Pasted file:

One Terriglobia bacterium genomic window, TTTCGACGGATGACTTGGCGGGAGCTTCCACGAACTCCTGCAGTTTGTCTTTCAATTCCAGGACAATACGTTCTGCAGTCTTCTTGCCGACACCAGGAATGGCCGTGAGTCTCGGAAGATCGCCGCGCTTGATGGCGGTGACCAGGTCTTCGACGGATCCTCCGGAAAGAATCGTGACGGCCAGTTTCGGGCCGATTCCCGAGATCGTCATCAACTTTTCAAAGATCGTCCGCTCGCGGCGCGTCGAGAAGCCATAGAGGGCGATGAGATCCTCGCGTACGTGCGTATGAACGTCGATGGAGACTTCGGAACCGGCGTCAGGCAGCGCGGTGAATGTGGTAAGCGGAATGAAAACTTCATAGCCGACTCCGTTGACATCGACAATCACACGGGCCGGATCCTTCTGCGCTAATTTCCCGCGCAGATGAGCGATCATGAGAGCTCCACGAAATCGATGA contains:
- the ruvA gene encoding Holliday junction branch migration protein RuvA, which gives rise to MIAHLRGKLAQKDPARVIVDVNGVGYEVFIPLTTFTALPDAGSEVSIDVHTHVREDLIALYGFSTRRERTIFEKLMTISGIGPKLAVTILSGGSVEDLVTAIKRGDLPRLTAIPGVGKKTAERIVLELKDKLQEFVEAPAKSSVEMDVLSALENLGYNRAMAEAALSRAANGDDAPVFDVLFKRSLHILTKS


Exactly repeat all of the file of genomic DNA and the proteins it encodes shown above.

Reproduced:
One Terriglobia bacterium genomic window, TTTCGACGGATGACTTGGCGGGAGCTTCCACGAACTCCTGCAGTTTGTCTTTCAATTCCAGGACAATACGTTCTGCAGTCTTCTTGCCGACACCAGGAATGGCCGTGAGTCTCGGAAGATCGCCGCGCTTGATGGCGGTGACCAGGTCTTCGACGGATCCTCCGGAAAGAATCGTGACGGCCAGTTTCGGGCCGATTCCCGAGATCGTCATCAACTTTTCAAAGATCGTCCGCTCGCGGCGCGTCGAGAAGCCATAGAGGGCGATGAGATCCTCGCGTACGTGCGTATGAACGTCGATGGAGACTTCGGAACCGGCGTCAGGCAGCGCGGTGAATGTGGTAAGCGGAATGAAAACTTCATAGCCGACTCCGTTGACATCGACAATCACACGGGCCGGATCCTTCTGCGCTAATTTCCCGCGCAGATGAGCGATCATGAGAGCTCCACGAAATCGATGA contains:
- the ruvA gene encoding Holliday junction branch migration protein RuvA, which gives rise to MIAHLRGKLAQKDPARVIVDVNGVGYEVFIPLTTFTALPDAGSEVSIDVHTHVREDLIALYGFSTRRERTIFEKLMTISGIGPKLAVTILSGGSVEDLVTAIKRGDLPRLTAIPGVGKKTAERIVLELKDKLQEFVEAPAKSSVEMDVLSALENLGYNRAMAEAALSRAANGDDAPVFDVLFKRSLHILTKS